Mlilwane is about four and a half hour’s drive from Johannesburg, via Carolina. We crossed the border at Oshoek and Ngwenya. Bring your passports, car’s registration papers (or permission papers from the rental agency, to take the car across the border) and R50 for road tax. Note: American citizens do not need a visa when visiting Swaziland.
Stay here: Mlilwane is managed by The Kingdom of Swaziland’s Big Game Parks. If you’re traveling with a large family or a group of friends, consider renting Gran Down’s self-catering cottage.This self-contained seven sleeper features one double room, one triple room and one twin room, all with en-suite facilities and a private braai area. You get a bit of a Karen Blixen, I-had-a-farm-in-Africa-vibe when standing on the porch, gazing over the Ezulwini Valley, Gin & Tonic in hand. The beehive huts and Lontweni-rondavels also offer great value for money.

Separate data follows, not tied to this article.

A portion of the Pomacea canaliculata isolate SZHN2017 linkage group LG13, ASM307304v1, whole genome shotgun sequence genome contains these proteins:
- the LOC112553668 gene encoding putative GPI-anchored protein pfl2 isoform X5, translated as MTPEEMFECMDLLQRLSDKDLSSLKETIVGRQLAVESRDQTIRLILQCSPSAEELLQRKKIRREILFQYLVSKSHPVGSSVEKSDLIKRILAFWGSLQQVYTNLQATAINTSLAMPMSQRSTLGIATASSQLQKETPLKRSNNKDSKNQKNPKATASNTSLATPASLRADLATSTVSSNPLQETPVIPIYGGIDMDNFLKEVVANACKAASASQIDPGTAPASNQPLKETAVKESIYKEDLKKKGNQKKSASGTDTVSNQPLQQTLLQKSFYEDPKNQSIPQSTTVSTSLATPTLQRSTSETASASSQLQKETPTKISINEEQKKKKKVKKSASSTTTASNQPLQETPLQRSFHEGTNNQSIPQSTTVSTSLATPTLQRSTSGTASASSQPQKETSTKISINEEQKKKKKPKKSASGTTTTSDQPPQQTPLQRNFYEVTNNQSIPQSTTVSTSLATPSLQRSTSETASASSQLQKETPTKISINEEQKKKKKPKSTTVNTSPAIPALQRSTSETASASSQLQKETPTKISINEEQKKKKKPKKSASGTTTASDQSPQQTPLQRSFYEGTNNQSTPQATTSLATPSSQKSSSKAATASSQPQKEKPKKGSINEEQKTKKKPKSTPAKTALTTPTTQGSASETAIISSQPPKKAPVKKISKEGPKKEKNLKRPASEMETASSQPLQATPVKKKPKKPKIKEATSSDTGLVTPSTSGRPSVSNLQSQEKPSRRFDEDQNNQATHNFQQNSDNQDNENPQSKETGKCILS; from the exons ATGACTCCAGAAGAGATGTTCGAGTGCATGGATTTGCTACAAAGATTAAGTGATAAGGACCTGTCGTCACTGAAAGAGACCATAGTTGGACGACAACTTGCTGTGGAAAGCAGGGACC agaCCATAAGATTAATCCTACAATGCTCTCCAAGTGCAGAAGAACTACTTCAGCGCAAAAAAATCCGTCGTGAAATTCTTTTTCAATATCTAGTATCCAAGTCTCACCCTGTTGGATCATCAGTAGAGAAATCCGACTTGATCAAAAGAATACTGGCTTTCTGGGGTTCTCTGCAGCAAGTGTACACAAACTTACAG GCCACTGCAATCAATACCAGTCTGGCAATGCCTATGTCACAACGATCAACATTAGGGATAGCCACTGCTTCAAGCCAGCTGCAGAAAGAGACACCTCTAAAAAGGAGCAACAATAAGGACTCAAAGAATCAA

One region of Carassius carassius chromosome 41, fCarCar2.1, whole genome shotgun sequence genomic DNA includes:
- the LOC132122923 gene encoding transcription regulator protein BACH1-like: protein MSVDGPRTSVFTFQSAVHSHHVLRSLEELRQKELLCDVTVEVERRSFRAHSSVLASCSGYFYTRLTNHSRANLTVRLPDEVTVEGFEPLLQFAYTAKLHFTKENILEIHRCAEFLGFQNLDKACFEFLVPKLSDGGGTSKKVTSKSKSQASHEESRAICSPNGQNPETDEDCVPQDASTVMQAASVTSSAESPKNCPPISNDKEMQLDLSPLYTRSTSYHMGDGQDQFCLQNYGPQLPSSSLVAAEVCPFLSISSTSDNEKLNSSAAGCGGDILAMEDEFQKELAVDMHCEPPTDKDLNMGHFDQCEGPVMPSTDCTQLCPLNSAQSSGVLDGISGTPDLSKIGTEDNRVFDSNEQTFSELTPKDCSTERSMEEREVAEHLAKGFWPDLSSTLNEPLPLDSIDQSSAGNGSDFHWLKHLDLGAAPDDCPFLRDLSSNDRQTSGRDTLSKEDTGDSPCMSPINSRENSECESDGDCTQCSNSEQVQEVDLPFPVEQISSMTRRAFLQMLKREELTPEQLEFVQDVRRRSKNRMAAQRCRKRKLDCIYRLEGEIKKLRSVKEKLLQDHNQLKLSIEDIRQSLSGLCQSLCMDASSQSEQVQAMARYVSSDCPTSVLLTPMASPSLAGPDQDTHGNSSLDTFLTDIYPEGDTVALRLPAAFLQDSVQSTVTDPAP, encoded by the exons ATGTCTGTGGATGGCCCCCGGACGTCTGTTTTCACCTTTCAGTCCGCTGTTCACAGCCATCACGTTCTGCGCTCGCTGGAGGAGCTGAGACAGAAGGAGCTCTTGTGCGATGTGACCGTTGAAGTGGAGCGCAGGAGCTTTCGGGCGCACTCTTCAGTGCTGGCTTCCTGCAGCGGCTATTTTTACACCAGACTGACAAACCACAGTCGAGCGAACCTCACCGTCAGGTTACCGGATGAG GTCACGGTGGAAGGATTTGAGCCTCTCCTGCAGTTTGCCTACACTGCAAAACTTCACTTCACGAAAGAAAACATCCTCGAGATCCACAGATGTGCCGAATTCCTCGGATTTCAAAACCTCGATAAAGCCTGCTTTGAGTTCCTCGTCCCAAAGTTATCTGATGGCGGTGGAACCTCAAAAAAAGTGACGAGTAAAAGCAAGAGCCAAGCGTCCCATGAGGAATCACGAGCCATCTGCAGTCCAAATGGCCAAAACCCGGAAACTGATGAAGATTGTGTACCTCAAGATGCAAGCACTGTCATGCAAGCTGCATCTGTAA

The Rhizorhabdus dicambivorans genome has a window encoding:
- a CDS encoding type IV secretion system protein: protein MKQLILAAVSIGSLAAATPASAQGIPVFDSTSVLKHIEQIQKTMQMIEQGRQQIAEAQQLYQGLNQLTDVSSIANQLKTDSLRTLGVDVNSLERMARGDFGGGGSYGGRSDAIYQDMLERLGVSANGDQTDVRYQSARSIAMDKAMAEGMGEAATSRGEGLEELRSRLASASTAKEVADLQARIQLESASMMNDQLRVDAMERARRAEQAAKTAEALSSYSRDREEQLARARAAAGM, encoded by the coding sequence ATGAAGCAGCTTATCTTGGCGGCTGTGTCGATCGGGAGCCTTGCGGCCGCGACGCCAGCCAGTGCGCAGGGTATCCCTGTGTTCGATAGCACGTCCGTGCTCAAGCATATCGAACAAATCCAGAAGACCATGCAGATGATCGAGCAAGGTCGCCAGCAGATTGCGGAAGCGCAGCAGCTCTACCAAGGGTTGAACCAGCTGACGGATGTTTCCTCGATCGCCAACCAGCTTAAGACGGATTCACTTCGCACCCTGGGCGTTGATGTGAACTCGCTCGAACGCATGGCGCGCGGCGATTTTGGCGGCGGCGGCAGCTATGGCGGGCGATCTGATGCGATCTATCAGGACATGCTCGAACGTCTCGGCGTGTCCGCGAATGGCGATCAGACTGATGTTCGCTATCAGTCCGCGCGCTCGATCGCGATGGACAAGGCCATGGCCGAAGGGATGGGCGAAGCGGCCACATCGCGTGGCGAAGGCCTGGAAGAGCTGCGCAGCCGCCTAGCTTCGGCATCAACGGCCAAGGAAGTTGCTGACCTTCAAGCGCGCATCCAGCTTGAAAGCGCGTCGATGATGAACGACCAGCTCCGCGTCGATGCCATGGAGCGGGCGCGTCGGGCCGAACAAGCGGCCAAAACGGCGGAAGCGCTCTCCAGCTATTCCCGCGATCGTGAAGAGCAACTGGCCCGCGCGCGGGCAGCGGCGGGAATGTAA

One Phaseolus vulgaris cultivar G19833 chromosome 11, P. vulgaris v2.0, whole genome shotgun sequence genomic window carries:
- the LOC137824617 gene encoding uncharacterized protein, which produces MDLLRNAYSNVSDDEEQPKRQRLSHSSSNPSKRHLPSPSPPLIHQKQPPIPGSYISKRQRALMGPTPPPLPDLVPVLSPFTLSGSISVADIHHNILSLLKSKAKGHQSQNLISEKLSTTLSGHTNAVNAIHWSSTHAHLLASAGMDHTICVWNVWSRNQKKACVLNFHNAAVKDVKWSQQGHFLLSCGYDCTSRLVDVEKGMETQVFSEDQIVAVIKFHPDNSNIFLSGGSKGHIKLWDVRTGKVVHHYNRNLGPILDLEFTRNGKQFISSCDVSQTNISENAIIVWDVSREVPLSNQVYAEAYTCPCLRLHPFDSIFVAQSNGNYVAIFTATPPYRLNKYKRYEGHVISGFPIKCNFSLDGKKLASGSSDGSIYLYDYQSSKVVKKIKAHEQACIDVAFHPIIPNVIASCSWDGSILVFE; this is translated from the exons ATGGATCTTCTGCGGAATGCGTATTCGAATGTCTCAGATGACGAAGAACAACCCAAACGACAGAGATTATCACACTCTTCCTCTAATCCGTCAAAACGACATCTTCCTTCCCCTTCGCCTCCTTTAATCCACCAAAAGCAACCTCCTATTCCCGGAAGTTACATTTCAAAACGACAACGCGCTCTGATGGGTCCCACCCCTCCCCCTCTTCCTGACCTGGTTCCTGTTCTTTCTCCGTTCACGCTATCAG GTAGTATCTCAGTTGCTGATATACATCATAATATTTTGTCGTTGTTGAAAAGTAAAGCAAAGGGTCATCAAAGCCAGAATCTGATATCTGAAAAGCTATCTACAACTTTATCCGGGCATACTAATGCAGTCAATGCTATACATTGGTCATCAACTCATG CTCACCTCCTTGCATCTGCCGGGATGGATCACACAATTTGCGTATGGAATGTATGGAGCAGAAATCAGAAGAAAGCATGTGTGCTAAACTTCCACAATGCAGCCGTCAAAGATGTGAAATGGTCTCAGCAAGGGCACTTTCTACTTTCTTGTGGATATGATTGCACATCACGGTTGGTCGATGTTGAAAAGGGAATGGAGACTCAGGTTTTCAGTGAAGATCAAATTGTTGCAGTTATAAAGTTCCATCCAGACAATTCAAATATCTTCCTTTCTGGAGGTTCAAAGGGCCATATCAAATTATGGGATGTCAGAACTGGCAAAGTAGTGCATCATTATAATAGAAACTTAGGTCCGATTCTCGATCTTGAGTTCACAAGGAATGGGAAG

When to go: The best time of the year to visit is April and May and August and September, when the weather is mild. Mlilwane can get boiling hot in summer (November to February), but this is also the best time to go birding.
Safety: Except for hippos and crocodiles in the park, there is no other dangerous game. Although the animals are used to humans, they still remain wild and should always be treated with caution and respect. Never feed any of the animals, be careful when hiking close to the water’s edge and never approach an animal from too close, except when accompanied by a trained guide.
If you’ve ever been to the Mlilwane Wildlife Sancutary in Swaziland, leave a comment below and share your experience. Or, if you have any questions for Carla, comment below as well.